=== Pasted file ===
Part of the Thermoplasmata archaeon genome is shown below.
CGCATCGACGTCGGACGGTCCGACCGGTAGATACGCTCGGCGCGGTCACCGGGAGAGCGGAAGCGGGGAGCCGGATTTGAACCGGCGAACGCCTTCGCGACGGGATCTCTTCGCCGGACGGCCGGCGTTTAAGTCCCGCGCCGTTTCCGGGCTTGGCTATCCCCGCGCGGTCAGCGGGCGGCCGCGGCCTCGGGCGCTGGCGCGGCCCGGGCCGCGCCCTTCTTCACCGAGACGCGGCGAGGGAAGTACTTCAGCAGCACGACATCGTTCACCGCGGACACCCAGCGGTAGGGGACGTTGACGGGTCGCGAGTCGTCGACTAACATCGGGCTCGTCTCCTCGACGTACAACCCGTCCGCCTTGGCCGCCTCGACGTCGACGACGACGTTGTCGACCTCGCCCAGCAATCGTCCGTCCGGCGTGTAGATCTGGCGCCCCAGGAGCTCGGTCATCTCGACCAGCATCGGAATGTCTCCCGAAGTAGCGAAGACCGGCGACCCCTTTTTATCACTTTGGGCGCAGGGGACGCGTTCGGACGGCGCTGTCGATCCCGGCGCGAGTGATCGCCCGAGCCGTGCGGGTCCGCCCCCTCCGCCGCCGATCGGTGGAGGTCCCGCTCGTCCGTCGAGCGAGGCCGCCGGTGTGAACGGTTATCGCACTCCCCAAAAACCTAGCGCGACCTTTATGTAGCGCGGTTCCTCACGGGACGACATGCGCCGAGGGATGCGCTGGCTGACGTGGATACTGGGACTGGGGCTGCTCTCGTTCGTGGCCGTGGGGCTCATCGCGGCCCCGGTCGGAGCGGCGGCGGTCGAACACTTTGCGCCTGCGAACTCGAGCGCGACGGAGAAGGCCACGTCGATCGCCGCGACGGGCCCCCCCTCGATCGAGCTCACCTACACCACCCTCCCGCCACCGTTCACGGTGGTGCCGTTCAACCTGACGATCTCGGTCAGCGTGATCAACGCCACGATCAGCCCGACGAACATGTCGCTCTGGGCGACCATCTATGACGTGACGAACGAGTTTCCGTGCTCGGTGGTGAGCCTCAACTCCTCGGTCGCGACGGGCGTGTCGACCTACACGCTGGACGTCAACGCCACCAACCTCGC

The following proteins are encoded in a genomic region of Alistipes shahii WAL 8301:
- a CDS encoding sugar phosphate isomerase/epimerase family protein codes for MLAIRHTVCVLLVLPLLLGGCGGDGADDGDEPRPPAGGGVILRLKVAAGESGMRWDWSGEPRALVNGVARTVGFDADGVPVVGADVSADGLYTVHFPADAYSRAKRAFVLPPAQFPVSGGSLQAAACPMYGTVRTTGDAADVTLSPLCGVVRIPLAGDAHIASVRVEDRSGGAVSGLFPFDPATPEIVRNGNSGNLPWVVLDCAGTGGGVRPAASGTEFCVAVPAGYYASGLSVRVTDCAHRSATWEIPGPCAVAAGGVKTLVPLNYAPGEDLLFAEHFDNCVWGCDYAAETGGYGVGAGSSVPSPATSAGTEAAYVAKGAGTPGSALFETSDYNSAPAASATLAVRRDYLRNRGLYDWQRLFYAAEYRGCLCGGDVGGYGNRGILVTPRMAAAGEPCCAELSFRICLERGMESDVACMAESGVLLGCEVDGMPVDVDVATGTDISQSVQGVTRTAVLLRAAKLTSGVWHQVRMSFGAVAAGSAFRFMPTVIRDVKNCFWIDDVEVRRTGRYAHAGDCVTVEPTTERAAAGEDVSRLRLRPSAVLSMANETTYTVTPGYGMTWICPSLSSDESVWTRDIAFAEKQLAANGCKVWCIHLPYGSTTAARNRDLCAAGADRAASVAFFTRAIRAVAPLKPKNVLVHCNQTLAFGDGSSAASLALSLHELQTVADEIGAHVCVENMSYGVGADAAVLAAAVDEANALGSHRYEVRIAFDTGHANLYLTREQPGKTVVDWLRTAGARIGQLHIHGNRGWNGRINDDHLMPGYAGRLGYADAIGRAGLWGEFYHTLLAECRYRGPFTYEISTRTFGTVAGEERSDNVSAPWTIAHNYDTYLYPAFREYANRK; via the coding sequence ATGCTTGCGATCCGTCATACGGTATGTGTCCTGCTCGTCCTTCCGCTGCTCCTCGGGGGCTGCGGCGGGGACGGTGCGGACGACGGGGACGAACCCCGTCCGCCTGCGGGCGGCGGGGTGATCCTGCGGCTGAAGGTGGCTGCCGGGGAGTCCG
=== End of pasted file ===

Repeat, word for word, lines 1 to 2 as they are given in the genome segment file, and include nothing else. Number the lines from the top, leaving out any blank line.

Part of the Thermoplasmata archaeon genome is shown below.
CGCATCGACGTCGGACGGTCCGACCGGTAGATACGCTCGGCGCGGTCACCGGGAGAGCGGAAGCGGGGAGCCGGATTTGAACCGGCGAACGCCTTCGCGACGGGATCTCTTCGCCGGACGGCCGGCGTTTAAGTCCCGCGCCGTTTCCGGGCTTGGCTATCCCCGCGCGGTCAGCGGGCGGCCGCGGCCTCGGGCGCTGGCGCGGCCCGGGCCGCGCCCTTCTTCACCGAGACGCGGCGAGGGAAGTACTTCAGCAGCACGACATCGTTCACCGCGGACACCCAGCGGTAGGGGACGTTGACGGGTCGCGAGTCGTCGACTAACATCGGGCTCGTCTCCTCGACGTACAACCCGTCCGCCTTGGCCGCCTCGACGTCGACGACGACGTTGTCGACCTCGCCCAGCAATCGTCCGTCCGGCGTGTAGATCTGGCGCCCCAGGAGCTCGGTCATCTCGACCAGCATCGGAATGTCTCCCGAAGTAGCGAAGACCGGCGACCCCTTTTTATCACTTTGGGCGCAGGGGACGCGTTCGGACGGCGCTGTCGATCCCGGCGCGAGTGATCGCCCGAGCCGTGCGGGTCCGCCCCCTCCGCCGCCGATCGGTGGAGGTCCCGCTCGTCCGTCGAGCGAGGCCGCCGGTGTGAACGGTTATCGCACTCCCCAAAAACCTAGCGCGACCTTTATGTAGCGCGGTTCCTCACGGGACGACATGCGCCGAGGGATGCGCTGGCTGACGTGGATACTGGGACTGGGGCTGCTCTCGTTCGTGGCCGTGGGGCTCATCGCGGCCCCGGTCGGAGCGGCGGCGGTCGAACACTTTGCGCCTGCGAACTCGAGCGCGACGGAGAAGGCCACGTCGATCGCCGCGACGGGCCCCCCCTCGATCGAGCTCACCTACACCACCCTCCCGCCACCGTTCACGGTGGTGCCGTTCAACCTGACGATCTCGGTCAGCGTGATCAACGCCACGATCAGCCCGACGAACATGTCGCTCTGGGCGACCATCTATGACGTGACGAACGAGTTTCCGTGCTCGGTGGTGAGCCTCAACTCCTCGGTCGCGACGGGCGTGTCGACCTACACGCTGGACGTCAACGCCACCAACCTCGC